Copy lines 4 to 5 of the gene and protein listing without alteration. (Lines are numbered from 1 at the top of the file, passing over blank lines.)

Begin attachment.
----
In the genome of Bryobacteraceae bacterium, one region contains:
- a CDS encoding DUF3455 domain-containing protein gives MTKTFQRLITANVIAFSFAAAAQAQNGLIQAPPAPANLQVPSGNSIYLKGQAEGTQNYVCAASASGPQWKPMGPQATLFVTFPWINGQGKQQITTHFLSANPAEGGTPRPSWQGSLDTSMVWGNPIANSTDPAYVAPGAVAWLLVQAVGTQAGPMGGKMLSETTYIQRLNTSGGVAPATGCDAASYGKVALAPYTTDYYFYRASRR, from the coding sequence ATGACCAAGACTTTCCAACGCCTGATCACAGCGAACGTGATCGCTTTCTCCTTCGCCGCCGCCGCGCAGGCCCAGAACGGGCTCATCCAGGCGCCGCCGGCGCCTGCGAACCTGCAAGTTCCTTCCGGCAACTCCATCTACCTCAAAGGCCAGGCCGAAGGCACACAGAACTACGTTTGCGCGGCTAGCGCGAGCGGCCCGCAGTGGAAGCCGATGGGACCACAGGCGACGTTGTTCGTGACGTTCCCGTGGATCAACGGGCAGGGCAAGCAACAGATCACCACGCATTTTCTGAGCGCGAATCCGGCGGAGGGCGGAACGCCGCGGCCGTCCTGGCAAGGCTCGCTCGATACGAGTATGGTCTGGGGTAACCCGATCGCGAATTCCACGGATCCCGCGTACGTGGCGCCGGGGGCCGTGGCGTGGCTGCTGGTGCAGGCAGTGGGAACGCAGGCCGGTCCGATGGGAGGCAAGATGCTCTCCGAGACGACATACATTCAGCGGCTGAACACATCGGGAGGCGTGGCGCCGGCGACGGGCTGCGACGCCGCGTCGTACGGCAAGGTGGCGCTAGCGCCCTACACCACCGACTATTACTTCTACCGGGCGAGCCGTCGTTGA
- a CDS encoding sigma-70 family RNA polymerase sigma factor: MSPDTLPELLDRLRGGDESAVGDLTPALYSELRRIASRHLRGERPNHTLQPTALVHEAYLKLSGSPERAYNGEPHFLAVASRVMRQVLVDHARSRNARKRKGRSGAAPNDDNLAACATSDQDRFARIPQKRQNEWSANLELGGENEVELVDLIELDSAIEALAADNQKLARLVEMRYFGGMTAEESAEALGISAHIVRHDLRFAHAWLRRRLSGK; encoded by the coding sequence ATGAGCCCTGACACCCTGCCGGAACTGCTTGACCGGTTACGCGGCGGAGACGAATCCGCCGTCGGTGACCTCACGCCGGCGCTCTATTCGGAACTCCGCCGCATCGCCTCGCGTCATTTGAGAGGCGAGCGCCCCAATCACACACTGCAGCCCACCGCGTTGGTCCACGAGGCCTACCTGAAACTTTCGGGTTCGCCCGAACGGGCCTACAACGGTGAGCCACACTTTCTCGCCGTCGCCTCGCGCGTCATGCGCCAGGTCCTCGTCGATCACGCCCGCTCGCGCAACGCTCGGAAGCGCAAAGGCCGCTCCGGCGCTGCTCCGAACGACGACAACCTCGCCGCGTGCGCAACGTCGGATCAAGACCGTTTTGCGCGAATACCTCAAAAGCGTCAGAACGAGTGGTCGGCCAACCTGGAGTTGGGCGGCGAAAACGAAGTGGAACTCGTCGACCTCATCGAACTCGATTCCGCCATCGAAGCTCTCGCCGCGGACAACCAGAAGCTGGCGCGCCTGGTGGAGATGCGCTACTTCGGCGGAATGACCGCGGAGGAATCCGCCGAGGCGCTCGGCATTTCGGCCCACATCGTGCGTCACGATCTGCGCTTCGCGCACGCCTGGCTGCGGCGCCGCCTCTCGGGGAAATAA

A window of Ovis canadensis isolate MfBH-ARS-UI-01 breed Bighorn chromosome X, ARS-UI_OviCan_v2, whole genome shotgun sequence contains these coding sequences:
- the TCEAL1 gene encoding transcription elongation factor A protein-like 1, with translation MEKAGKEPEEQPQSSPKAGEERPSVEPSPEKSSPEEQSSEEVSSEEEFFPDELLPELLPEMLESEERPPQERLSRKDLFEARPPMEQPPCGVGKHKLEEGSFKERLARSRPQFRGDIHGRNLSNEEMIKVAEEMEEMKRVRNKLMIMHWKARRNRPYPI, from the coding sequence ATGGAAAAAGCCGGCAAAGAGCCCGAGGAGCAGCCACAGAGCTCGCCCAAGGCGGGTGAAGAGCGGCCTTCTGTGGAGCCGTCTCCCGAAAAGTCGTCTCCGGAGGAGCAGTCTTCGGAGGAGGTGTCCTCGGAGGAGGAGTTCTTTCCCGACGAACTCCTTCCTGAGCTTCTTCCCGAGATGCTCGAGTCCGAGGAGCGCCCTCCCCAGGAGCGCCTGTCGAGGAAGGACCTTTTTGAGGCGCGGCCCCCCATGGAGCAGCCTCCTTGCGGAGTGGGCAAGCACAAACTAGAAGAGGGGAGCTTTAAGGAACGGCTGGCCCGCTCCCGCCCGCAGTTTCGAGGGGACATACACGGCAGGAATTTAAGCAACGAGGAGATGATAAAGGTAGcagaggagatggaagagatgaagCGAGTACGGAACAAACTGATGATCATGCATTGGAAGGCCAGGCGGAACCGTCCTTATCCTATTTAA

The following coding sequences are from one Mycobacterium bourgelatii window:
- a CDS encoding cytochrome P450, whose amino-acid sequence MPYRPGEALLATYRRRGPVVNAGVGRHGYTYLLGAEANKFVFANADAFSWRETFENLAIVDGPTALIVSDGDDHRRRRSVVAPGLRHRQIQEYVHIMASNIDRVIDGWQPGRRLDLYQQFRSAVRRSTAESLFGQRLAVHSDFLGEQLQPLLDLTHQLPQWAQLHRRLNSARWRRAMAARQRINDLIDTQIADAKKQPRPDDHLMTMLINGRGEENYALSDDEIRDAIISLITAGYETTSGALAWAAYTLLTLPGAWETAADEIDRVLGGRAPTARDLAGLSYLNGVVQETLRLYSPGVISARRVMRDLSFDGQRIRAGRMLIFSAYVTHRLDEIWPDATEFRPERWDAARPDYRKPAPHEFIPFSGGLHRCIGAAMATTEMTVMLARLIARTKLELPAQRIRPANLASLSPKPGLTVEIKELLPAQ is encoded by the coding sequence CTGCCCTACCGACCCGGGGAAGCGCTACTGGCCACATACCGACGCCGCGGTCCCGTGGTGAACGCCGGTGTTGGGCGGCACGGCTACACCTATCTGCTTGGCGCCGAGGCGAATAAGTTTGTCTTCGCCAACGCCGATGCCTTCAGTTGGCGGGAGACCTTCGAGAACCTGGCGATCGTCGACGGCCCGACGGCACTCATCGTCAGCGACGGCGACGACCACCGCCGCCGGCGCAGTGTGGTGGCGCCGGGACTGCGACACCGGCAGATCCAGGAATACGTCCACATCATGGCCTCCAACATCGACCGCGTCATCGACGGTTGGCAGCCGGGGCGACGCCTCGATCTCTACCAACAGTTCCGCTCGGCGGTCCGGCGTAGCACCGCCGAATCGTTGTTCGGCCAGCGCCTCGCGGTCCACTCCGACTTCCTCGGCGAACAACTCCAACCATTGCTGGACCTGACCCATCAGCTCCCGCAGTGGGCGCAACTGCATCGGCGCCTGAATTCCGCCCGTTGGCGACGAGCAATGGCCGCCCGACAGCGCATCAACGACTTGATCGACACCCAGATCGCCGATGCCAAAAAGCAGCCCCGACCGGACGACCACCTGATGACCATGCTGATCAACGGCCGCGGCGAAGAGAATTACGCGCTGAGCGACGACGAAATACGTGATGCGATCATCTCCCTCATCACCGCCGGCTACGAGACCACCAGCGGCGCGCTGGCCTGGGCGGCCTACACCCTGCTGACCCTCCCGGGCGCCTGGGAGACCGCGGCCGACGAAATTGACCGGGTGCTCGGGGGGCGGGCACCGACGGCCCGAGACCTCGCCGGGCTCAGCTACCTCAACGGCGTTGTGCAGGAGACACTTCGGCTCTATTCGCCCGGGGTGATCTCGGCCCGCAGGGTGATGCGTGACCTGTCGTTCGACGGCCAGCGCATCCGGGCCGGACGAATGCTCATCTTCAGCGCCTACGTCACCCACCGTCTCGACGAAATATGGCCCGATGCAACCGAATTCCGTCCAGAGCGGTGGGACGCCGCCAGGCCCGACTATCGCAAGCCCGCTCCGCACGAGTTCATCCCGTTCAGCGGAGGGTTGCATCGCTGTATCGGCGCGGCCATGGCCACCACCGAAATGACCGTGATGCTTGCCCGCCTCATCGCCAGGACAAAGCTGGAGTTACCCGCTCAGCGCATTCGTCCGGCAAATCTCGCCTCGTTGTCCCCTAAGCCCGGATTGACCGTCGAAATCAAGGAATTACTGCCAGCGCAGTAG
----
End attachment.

A window of Ovis canadensis isolate MfBH-ARS-UI-01 breed Bighorn chromosome X, ARS-UI_OviCan_v2, whole genome shotgun sequence contains these coding sequences:
- the TCEAL1 gene encoding transcription elongation factor A protein-like 1, with translation MEKAGKEPEEQPQSSPKAGEERPSVEPSPEKSSPEEQSSEEVSSEEEFFPDELLPELLPEMLESEERPPQERLSRKDLFEARPPMEQPPCGVGKHKLEEGSFKERLARSRPQFRGDIHGRNLSNEEMIKVAEEMEEMKRVRNKLMIMHWKARRNRPYPI, from the coding sequence ATGGAAAAAGCCGGCAAAGAGCCCGAGGAGCAGCCACAGAGCTCGCCCAAGGCGGGTGAAGAGCGGCCTTCTGTGGAGCCGTCTCCCGAAAAGTCGTCTCCGGAGGAGCAGTCTTCGGAGGAGGTGTCCTCGGAGGAGGAGTTCTTTCCCGACGAACTCCTTCCTGAGCTTCTTCCCGAGATGCTCGAGTCCGAGGAGCGCCCTCCCCAGGAGCGCCTGTCGAGGAAGGACCTTTTTGAGGCGCGGCCCCCCATGGAGCAGCCTCCTTGCGGAGTGGGCAAGCACAAACTAGAAGAGGGGAGCTTTAAGGAACGGCTGGCCCGCTCCCGCCCGCAGTTTCGAGGGGACATACACGGCAGGAATTTAAGCAACGAGGAGATGATAAAGGTAGcagaggagatggaagagatgaagCGAGTACGGAACAAACTGATGATCATGCATTGGAAGGCCAGGCGGAACCGTCCTTATCCTATTTAA